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RailsMN -- Rails for Beginners Message Board › Installing Ruby on Rails

Installing Ruby on Rails

Jason H.
Jason_Hsu
Saint Paul, MN
Post #: 23
Let's post our way of installing Ruby on Rails in this thread so that we don't all have to reinvent the wheel.

I prefer to install Ruby on Rails on a virtual hard drive (using VirtualBox) than on a physical hard drive. A virtual hard drive allows me to take snapshots. If I mess things up, I can go back to a previous snapshot rather than have to troubleshoot or reinstall everything all over again. As a result, VirtualBox allows me to change my setup willy-nilly.

In my first attempt to learn Ruby on Rails, I installed mainly from apt-get. I understand now that RVM is the preferred way, as it allows you to have multiple versions of Ruby/Rails installed simultaneously, which is important if you have to work on multiple Ruby on Rails projects that were created in different versions.

I'm currently in the process of installing Ruby on Rails in SolusOS, a Linux distro derived from Debian Squeeze. I'm using the procedure at http://elinux.org/RPi...­ . (Keep in mind that Raspberry Pi comes with Debian Squeeze. The more you deviate from this setup, the more likely you are to have problems.) I tried to follow this procedure using Linux distros based on Debian Wheezy, but I had a problem with dependency hell. (It kept asking for a specific version of a package that wasn't available. The requirement was so rigid that no older or newer packages would qualify.)

UPDATE 1: I was able to install Ruby and Rails using the procedure for installing RoR on Raspberry Pi. However, I haven't been able to get JavaScript Runtime to work yet. (This is necessary for the simple RoR project at the end of the page.)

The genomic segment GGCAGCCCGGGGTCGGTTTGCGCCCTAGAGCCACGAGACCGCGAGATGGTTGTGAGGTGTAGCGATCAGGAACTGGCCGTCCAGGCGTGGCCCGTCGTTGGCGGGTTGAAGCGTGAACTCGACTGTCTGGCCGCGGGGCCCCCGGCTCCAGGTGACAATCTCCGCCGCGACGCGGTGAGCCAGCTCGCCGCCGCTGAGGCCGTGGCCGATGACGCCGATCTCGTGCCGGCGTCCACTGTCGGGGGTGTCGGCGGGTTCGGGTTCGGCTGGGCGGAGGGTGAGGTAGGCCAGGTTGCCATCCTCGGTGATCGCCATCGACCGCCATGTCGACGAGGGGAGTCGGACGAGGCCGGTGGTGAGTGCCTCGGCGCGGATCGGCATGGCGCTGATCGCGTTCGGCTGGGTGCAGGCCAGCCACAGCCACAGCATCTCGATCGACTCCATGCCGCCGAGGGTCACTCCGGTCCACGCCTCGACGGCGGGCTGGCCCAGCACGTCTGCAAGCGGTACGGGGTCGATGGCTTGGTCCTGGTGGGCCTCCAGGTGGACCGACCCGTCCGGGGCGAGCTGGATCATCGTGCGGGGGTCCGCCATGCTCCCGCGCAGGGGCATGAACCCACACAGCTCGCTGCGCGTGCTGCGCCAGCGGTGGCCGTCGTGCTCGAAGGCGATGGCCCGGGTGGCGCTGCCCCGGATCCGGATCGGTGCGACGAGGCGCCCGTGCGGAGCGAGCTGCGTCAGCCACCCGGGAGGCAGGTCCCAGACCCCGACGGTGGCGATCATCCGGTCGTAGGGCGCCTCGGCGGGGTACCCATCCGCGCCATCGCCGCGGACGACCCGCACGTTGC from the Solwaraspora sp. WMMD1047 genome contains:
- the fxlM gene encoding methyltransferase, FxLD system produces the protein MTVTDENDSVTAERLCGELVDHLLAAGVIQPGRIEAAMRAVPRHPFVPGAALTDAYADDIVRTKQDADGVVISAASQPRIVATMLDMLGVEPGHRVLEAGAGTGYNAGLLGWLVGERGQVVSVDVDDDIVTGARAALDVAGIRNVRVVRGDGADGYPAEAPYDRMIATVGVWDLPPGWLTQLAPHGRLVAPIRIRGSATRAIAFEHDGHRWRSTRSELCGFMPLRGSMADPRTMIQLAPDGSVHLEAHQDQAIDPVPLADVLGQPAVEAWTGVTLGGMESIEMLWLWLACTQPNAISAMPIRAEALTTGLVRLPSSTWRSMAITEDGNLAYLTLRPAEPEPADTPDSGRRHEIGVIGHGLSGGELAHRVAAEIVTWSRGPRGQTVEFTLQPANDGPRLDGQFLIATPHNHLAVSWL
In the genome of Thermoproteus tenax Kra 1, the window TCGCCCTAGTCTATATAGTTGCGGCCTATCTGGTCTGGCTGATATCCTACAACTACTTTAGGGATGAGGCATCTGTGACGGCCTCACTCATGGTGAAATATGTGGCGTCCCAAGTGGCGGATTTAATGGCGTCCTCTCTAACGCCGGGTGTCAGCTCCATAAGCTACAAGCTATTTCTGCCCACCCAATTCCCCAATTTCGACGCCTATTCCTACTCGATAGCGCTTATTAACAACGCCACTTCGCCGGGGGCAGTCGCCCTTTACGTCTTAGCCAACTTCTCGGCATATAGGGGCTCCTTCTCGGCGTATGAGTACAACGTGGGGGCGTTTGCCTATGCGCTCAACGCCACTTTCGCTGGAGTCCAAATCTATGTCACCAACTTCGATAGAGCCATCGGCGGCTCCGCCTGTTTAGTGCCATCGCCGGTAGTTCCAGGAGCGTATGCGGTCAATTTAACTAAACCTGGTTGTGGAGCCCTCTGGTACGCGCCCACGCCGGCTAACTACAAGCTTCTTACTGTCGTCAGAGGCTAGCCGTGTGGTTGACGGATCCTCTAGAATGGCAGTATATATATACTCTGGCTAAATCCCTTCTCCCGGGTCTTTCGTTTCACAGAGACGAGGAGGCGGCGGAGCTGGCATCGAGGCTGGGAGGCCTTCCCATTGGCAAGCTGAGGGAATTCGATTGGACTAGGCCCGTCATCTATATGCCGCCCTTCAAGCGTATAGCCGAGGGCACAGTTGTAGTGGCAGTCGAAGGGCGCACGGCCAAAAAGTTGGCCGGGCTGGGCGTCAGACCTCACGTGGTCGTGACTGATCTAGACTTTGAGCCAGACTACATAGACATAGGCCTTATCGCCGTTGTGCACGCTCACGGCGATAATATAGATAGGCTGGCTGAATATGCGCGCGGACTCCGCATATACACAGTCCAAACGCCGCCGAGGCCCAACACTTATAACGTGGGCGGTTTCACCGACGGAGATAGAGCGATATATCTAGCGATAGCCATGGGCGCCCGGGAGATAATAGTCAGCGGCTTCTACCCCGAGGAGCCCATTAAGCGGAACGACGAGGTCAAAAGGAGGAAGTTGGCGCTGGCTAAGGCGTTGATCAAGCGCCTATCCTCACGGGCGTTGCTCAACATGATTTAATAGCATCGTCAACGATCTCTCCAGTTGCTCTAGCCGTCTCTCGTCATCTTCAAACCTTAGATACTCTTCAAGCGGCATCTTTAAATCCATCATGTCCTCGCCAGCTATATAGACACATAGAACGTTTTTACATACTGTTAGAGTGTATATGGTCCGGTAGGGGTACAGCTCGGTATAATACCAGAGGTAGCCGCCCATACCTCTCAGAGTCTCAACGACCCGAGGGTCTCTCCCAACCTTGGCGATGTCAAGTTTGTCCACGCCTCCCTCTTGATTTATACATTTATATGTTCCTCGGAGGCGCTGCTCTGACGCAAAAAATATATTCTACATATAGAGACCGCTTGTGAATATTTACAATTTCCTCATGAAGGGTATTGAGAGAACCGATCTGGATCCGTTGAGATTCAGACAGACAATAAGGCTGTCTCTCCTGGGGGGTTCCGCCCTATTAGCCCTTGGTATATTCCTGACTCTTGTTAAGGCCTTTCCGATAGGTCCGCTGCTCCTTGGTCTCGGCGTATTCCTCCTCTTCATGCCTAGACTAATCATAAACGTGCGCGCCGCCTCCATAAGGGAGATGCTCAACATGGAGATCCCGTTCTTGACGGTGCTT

UPDATE 2: EVERY time you open a Bash window, you MUST enter the command "source ~/.rvm/scripts/rvm", or Rails will not work. To automate the process, add that command to the ~/.bashrc file.

UPDATE 3: When you enter the school app, you MUST have the JavaScript runtime, or the "rails g scaffold Pupil name:string form:string" will not work. The procedure that the author of the Raspberry Pi page used is specific to the Raspberry Pi. If you're using a normal computer, you need to go to the Gemfile in the school directory and add the commands 'gem "therubyracer"' and 'gem "execjs"' to this file. When you do this, the "rails g scaffold" command will work.
A former member
Post #: 1
For Windows and Mac you could use RailsInstaller

I have used it to setup Rails on my Windows systems. Very easy and has worked perfectly for me.

Derek R.
derekrockwell
Group Organizer
Minneapolis, MN
Post #: 2
To the point of Virtual Machines, I definitely recommend checkout out Vagrant. There are a lot of 'recipes' you may download in a vagrant file to establish a baseline development instance and use that remotely. Pretty cool stuff.
A former member
Post #: 27
To the point of Virtual Machines, I definitely recommend checkout out Vagrant. There are a lot of 'recipes' you may download in a vagrant file to establish a baseline development instance and use that remotely. Pretty cool stuff.

Just to clarify, you recommend Vagrant to make spinning up virtual machines a walk in the park. To configure those virtual machines automatically with recipes you recommend using chef ;)
Ron K
user 9486055
South Saint Paul, MN
Post #: 1
XAMPP + Ruby for desired OS

It's too bad nobody has added Ruby to XAMPP base install.

A former member
Post #: 30
Ron, if you google ruby xampp you will bump into MANY tutorials on how to combine the two. However, you don't need xampp, truly. Rails comes with its own web server, webbrick, and its own database, SQLite. This is more than enough to get a dev app going until your comfortable enough getting a more complicated environment going.
Ron K
user 9486055
South Saint Paul, MN
Post #: 2
J, thanks, already been there done that, and everything has been working fine for weeks.

Just looking to increase the easy factor to the next level...
Derek R.
derekrockwell
Group Organizer
Minneapolis, MN
Post #: 6
To the point of Virtual Machines, I definitely recommend checkout out Vagrant. There are a lot of 'recipes' you may download in a vagrant file to establish a baseline development instance and use that remotely. Pretty cool stuff.

Just to clarify, you recommend Vagrant to make spinning up virtual machines a walk in the park. To configure those virtual machines automatically with recipes you recommend using chef ;)

True! Thanks for the clarification :).
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